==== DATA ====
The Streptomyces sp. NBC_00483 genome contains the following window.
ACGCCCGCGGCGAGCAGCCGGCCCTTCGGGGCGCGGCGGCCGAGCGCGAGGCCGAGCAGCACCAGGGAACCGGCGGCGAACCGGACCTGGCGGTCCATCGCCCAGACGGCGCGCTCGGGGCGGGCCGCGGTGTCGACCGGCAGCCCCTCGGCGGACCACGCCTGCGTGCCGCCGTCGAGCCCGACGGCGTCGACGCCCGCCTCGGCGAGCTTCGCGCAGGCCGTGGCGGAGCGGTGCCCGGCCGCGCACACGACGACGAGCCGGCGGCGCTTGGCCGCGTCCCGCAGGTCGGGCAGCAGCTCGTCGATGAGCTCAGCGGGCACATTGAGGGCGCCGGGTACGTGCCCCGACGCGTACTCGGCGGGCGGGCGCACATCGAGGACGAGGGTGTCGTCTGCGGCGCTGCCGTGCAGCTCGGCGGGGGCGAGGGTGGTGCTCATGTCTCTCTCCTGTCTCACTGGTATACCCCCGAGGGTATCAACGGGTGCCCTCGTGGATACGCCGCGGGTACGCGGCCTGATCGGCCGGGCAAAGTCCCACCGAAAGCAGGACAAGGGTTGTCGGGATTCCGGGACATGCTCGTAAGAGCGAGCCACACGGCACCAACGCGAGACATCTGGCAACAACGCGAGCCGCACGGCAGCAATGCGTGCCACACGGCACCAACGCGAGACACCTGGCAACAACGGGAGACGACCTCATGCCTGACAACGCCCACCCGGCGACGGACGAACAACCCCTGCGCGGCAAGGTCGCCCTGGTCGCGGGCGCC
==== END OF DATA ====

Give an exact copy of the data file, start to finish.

The Streptomyces sp. NBC_00483 genome contains the following window.
ACGCCCGCGGCGAGCAGCCGGCCCTTCGGGGCGCGGCGGCCGAGCGCGAGGCCGAGCAGCACCAGGGAACCGGCGGCGAACCGGACCTGGCGGTCCATCGCCCAGACGGCGCGCTCGGGGCGGGCCGCGGTGTCGACCGGCAGCCCCTCGGCGGACCACGCCTGCGTGCCGCCGTCGAGCCCGACGGCGTCGACGCCCGCCTCGGCGAGCTTCGCGCAGGCCGTGGCGGAGCGGTGCCCGGCCGCGCACACGACGACGAGCCGGCGGCGCTTGGCCGCGTCCCGCAGGTCGGGCAGCAGCTCGTCGATGAGCTCAGCGGGCACATTGAGGGCGCCGGGTACGTGCCCCGACGCGTACTCGGCGGGCGGGCGCACATCGAGGACGAGGGTGTCGTCTGCGGCGCTGCCGTGCAGCTCGGCGGGGGCGAGGGTGGTGCTCATGTCTCTCTCCTGTCTCACTGGTATACCCCCGAGGGTATCAACGGGTGCCCTCGTGGATACGCCGCGGGTACGCGGCCTGATCGGCCGGGCAAAGTCCCACCGAAAGCAGGACAAGGGTTGTCGGGATTCCGGGACATGCTCGTAAGAGCGAGCCACACGGCACCAACGCGAGACATCTGGCAACAACGCGAGCCGCACGGCAGCAATGCGTGCCACACGGCACCAACGCGAGACACCTGGCAACAACGGGAGACGACCTCATGCCTGACAACGCCCACCCGGCGACGGACGAACAACCCCTGCGCGGCAAGGTCGCCCTGGTCGCGGGCGCC